Mystici Corporis Christi

Mystici Corporis Christi

Mystici Corporis Christi (June 29, 1943) is a papal encyclical issued by Pope Pius XII during World War II, on the Church as the Mystical Body of Christ.[1] It is one of the more important encyclicals of Pope Pius XII, because of its topic, the Church, and because its Church concept was fully included in Lumen Gentium but also strongly debated during and after Vatican II. The Church is called body, because it is a living entity; it is called the body of Christ, because Christ is its Head and Founder; it is called mystical body, because it is neither a purely physical nor a purely spiritual unity, but supernatural.[2]


Theological background

The encyclical builds on a theological development in the Twenties and Thirties of the 20th century in Italy, France, Germany and England, which all re-discovered the ancient Pauline concept of the Mystical Body of Christ.[3] Pius XII utilized these new discoveries and authoritatively added his directions to them, as the Dutch Jesuit Sebastian Tromp documented.[4]

According to the encyclical, the Church has two aspects, a visible and an invisible one. Full membership have those who live under the visible representative of Christ. The relation of the faithful with Christ is mystical, not physical. The faithful, through their faith hope and love, are united with Christ in the Church. Christ loves and lives in the faithful. Christ and the Church as the whole Church, which is alive through the Holy Spirit. Each of the faithful is guided by the Holy Spirit and therefore an equal and important element of the body of Christ. The unification with Christ takes place in the Holy Eucharist. Within the Church, there exist not an active and passive element, leadership and lay people. All members of the Church are called to work on the perfection of the body of Christ.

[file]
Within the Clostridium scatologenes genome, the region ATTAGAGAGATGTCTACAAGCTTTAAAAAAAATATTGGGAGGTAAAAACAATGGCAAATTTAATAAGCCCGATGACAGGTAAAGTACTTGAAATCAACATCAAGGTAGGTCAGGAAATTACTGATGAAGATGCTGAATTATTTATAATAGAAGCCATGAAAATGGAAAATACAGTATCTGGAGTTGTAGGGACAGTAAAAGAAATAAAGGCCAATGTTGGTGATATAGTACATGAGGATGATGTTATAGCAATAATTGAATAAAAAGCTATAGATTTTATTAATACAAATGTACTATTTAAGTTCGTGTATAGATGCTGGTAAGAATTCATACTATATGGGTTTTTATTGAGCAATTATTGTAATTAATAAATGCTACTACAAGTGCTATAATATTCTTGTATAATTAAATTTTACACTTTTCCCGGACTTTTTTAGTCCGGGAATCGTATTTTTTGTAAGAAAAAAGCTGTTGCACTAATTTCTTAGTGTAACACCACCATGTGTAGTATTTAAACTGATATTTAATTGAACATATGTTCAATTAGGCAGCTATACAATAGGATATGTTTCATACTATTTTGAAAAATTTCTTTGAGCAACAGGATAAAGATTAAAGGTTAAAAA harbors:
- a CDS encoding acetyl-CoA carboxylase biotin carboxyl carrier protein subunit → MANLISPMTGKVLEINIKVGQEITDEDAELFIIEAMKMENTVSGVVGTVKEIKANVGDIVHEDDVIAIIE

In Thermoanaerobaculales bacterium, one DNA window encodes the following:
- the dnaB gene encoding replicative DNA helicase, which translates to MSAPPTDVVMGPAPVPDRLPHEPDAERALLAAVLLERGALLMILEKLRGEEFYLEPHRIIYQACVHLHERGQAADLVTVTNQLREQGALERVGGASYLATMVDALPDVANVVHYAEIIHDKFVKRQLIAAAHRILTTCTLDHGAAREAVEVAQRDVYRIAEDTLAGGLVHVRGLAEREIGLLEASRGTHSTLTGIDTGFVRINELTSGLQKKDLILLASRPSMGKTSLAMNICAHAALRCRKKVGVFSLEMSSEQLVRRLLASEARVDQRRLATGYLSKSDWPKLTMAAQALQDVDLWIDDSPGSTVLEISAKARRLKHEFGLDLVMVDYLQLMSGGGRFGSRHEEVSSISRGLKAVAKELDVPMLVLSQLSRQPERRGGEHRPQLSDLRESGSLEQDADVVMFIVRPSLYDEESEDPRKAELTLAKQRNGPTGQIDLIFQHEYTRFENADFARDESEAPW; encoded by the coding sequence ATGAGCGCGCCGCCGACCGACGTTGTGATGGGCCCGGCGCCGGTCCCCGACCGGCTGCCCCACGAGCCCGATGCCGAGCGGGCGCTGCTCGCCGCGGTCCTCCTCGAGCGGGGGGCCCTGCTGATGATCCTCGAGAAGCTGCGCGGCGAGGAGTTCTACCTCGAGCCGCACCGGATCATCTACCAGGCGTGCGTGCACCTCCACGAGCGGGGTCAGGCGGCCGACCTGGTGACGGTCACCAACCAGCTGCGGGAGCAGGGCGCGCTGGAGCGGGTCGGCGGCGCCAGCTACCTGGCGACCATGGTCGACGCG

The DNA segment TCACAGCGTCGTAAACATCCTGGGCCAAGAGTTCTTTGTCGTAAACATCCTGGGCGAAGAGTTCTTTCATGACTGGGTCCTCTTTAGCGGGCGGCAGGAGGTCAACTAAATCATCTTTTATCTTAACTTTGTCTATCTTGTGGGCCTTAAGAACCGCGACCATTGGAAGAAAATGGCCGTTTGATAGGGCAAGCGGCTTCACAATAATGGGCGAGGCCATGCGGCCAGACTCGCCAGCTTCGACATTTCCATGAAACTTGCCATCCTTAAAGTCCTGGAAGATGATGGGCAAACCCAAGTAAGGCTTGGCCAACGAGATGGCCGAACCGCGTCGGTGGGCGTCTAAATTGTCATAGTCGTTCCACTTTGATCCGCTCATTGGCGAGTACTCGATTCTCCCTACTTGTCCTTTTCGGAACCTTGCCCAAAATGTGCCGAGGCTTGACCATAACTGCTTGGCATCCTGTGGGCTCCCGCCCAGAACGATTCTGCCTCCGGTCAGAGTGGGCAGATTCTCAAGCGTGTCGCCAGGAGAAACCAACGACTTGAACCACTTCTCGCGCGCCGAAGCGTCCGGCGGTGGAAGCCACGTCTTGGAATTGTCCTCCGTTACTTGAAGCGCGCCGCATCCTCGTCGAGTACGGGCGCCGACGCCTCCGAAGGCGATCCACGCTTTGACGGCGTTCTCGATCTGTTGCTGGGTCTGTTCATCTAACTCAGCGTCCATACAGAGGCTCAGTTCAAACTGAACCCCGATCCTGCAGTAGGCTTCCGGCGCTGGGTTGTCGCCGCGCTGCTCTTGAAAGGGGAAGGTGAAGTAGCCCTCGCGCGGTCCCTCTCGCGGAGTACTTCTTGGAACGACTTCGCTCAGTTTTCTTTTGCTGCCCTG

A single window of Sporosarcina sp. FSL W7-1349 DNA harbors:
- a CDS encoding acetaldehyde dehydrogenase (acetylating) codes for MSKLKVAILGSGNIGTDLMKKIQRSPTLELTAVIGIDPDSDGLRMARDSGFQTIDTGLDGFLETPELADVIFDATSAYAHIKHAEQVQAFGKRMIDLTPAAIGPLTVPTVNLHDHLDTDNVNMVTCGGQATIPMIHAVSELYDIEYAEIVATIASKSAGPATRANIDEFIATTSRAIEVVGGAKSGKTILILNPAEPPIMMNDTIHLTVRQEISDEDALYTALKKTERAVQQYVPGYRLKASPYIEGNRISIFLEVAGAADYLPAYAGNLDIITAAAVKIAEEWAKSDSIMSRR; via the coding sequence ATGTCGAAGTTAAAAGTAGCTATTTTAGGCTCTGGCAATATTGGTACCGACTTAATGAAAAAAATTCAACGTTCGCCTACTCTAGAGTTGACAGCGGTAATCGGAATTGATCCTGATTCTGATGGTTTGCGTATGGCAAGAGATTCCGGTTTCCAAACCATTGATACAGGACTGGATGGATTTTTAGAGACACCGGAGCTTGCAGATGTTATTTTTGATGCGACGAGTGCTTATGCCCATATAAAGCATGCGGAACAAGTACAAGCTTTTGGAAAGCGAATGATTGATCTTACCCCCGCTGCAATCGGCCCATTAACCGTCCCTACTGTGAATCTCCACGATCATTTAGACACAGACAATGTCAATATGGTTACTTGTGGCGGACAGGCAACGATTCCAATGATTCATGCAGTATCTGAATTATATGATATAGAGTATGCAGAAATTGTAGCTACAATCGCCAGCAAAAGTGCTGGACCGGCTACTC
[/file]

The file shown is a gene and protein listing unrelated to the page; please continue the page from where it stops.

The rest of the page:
New role of lay people